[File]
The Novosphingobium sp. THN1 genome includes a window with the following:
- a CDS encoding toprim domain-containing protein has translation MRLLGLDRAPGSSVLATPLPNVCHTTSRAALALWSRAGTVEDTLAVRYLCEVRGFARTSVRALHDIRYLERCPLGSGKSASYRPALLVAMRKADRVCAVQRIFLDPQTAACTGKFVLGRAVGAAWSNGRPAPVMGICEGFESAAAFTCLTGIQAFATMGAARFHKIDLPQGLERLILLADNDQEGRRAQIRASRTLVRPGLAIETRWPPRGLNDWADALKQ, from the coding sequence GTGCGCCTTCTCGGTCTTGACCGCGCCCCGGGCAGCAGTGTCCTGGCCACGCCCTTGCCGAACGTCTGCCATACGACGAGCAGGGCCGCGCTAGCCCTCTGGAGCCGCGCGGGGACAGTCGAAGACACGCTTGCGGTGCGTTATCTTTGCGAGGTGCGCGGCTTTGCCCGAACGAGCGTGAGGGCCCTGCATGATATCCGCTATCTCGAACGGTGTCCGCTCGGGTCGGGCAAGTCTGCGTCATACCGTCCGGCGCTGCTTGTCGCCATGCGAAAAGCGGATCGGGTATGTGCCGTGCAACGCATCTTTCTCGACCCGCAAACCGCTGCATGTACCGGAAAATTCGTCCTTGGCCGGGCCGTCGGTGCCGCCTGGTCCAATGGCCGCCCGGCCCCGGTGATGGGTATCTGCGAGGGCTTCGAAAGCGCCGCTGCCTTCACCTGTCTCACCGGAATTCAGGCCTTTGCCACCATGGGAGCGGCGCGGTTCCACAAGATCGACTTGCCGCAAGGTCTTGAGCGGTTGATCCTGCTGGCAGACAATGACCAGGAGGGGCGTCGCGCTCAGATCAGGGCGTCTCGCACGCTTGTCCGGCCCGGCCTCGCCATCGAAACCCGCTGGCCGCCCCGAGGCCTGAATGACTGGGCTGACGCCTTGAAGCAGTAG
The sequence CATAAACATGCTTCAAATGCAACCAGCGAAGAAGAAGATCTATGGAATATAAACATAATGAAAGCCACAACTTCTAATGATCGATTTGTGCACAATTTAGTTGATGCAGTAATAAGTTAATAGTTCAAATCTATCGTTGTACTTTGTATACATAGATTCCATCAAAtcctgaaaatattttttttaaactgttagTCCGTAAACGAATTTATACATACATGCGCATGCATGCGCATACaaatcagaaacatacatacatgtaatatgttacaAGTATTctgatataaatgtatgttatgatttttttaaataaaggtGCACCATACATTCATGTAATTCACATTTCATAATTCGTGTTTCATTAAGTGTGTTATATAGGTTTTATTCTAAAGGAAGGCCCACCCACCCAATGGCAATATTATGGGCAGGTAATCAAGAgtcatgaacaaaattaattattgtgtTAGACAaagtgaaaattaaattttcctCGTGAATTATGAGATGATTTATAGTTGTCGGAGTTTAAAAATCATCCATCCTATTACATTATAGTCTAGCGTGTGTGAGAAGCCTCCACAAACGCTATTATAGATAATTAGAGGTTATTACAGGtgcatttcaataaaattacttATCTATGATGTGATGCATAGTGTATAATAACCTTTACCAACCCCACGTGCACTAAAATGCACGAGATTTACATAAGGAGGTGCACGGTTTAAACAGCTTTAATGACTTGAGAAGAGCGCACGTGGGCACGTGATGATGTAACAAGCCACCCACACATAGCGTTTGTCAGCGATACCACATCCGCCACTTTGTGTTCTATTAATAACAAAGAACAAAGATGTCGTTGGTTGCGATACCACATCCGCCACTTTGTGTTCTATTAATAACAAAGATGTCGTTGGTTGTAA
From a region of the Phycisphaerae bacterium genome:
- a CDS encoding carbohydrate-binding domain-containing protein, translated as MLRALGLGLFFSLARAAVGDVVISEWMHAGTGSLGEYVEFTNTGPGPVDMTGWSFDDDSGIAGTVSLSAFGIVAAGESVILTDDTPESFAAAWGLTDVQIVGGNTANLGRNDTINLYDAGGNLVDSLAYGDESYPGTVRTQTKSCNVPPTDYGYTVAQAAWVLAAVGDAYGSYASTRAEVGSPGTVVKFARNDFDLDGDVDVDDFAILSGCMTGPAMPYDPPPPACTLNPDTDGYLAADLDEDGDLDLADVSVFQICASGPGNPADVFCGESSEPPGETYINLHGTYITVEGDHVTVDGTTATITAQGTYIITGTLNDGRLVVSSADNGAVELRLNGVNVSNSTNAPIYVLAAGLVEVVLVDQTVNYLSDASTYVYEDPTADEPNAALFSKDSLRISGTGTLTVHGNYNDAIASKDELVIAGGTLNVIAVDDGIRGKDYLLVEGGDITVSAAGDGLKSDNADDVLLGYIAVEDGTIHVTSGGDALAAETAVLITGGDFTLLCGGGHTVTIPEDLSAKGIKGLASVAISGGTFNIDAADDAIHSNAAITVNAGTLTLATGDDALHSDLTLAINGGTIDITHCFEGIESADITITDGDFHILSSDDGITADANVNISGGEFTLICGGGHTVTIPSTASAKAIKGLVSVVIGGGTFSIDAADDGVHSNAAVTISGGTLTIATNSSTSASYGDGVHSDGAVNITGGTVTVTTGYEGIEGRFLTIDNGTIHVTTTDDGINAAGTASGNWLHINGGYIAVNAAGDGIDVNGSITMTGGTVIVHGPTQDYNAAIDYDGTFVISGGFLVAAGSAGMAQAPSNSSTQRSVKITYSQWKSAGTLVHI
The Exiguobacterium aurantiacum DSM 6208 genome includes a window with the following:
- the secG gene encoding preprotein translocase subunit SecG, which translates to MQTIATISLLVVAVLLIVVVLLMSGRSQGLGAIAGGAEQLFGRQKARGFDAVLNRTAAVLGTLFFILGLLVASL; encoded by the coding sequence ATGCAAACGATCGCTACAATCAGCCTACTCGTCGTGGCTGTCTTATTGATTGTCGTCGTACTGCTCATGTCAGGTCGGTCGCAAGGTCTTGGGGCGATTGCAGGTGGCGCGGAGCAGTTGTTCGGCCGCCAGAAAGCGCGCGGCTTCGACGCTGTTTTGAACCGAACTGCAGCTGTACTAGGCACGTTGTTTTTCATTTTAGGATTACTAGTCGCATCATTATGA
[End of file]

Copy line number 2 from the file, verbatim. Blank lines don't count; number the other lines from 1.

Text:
- a CDS encoding toprim domain-containing protein has translation MRLLGLDRAPGSSVLATPLPNVCHTTSRAALALWSRAGTVEDTLAVRYLCEVRGFARTSVRALHDIRYLERCPLGSGKSASYRPALLVAMRKADRVCAVQRIFLDPQTAACTGKFVLGRAVGAAWSNGRPAPVMGICEGFESAAAFTCLTGIQAFATMGAARFHKIDLPQGLERLILLADNDQEGRRAQIRASRTLVRPGLAIETRWPPRGLNDWADALKQ, from the coding sequence GTGCGCCTTCTCGGTCTTGACCGCGCCCCGGGCAGCAGTGTCCTGGCCACGCCCTTGCCGAACGTCTGCCATACGACGAGCAGGGCCGCGCTAGCCCTCTGGAGCCGCGCGGGGACAGTCGAAGACACGCTTGCGGTGCGTTATCTTTGCGAGGTGCGCGGCTTTGCCCGAACGAGCGTGAGGGCCCTGCATGATATCCGCTATCTCGAACGGTGTCCGCTCGGGTCGGGCAAGTCTGCGTCATACCGTCCGGCGCTGCTTGTCGCCATGCGAAAAGCGGATCGGGTATGTGCCGTGCAACGCATCTTTCTCGACCCGCAAACCGCTGCATGTACCGGAAAATTCGTCCTTGGCCGGGCCGTCGGTGCCGCCTGGTCCAATGGCCGCCCGGCCCCGGTGATGGGTATCTGCGAGGGCTTCGAAAGCGCCGCTGCCTTCACCTGTCTCACCGGAATTCAGGCCTTTGCCACCATGGGAGCGGCGCGGTTCCACAAGATCGACTTGCCGCAAGGTCTTGAGCGGTTGATCCTGCTGGCAGACAATGACCAGGAGGGGCGTCGCGCTCAGATCAGGGCGTCTCGCACGCTTGTCCGGCCCGGCCTCGCCATCGAAACCCGCTGGCCGCCCCGAGGCCTGAATGACTGGGCTGACGCCTTGAAGCAGTAG